Panel says Celgene left important communications out of filing.
A three-person World Intellectual Property Organization panel has found Celgene Corporation (NASDAQ: CELG) engaged in reverse domain name hijacking over the domain name CellGene.com.
Through an intermediary, Celgene tried to buy the domain name in 2018, 15 years after the domain was registered. The domain owner responded with an asking price of $7,500.
The panel determined that Celgene did not prove that the domain owner lacked rights or legitimate interests in the domain name, nor was it registered in bad faith.
It found reverse domain name hijacking because it believes that Celgine tried to mislead it:
…In the Panel’s view, however, there is a more significant issue in the present case, which is that the Complainant has sought to mislead the Panel in accordance with item (iv) in the fourth paragraph of 4.16.
The Complainant claims that it offered the Respondent USD 2,000 for the disputed domain name when it became aware that the Respondent was listing it for sale in September 2018, that the Respondent counteroffered USD 7,500, which was “much more than what the domain should be sold for” and that it was highly likely that the Respondent significantly increased the price when it discovered that the Complainant was interested in the disputed domain name. As mentioned above, the Complainant invoked this counteroffer by the Respondent as evidence that the Respondent registered the disputed domain name in bad faith for the purpose of sale to the Complainant under paragraph 4(b)(i) of the Policy.
In those circumstances, it was incumbent on the Complainant to produce all relevant communications relating to the counteroffer; but it did not do so. The emails included in the factual summary in section 4 above only came to the attention of the Panel at the behest of the Respondent.
Even these emails do not appear to tell the full story, as they include no reference to the initial USD 2,000 offer mentioned by the Complainant. The Panel therefore deduces that this initial offer was made through the Respondent’s website and that, perhaps having received no or an unsatisfactory response, the decision was taken to follow up with the enquiry email of September 11, 2011. Crucially, this email was sent in the name of CSC. It made no mention of the Complainant and indeed gave no indication that CSC was acting for a client rather than on its own behalf (“We are interested in purchasing…”). Thereafter, the Respondent’s broker responded with the counteroffer of USD 7,500.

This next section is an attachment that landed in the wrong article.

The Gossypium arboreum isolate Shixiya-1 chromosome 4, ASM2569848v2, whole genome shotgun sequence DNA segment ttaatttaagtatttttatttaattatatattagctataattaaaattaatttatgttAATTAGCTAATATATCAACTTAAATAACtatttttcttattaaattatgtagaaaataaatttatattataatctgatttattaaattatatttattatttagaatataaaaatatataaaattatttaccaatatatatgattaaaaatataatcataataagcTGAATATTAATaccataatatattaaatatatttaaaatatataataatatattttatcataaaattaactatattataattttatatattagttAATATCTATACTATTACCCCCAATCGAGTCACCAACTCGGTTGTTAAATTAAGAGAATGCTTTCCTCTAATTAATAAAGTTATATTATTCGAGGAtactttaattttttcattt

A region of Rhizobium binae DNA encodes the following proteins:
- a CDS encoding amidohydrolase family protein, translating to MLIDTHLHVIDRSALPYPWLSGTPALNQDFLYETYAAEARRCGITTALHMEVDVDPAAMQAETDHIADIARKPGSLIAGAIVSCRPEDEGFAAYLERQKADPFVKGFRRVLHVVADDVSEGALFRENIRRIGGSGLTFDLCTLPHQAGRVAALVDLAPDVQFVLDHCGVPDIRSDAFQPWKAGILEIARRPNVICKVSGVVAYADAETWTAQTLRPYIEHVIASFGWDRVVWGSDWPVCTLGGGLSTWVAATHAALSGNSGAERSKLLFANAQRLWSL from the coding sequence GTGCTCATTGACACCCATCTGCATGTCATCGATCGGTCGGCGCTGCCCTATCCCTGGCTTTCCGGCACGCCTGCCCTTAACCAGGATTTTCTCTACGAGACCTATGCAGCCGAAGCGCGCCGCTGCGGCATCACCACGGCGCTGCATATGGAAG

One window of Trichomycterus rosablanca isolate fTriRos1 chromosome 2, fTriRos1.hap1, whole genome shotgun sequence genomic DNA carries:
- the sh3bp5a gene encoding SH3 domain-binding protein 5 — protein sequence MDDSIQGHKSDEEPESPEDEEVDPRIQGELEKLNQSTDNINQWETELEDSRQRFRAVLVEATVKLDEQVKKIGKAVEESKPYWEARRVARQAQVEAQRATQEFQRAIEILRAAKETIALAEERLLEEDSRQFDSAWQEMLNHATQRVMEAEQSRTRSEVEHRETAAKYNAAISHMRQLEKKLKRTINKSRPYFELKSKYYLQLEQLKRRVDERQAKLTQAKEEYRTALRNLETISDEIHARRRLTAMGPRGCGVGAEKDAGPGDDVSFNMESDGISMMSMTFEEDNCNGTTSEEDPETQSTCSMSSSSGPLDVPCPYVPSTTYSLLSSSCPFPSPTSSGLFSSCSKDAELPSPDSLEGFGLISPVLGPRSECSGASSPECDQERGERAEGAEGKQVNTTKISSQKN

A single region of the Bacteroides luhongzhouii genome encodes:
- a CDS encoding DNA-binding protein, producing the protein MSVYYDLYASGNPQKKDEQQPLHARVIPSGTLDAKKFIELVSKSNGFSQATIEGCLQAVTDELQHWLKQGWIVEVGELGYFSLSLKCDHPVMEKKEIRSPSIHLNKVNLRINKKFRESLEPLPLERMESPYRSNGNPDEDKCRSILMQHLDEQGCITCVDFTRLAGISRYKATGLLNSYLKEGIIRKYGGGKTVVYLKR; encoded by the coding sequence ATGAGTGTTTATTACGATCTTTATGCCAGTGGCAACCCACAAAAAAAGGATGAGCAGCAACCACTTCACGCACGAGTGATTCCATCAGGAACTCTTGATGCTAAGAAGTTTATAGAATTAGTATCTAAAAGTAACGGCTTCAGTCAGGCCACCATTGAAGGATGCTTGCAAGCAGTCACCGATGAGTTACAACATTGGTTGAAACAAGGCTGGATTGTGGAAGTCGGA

Accordingly, the communications appear to contradict the Complainant’s version of events and to confirm the Respondent’s assertion that the Complainant never revealed itself in the course of the purchase enquiries. In these circumstances, it is difficult to see how the Complainant can persuasively claim not only that the counteroffer indicated that the Respondent registered the disputed domain name for the purpose of sale to the Complainant but that the Respondent specifically increased its asking price to USD 7,500 when it allegedly discovered that the Complainant was interested in the disputed domain name.
Celgene is a biopharma company that is being acquired by Bristol-Meyers Squibb.
Cozen O’Connor represented Celgene. ESQwire.com represented the domain name owner.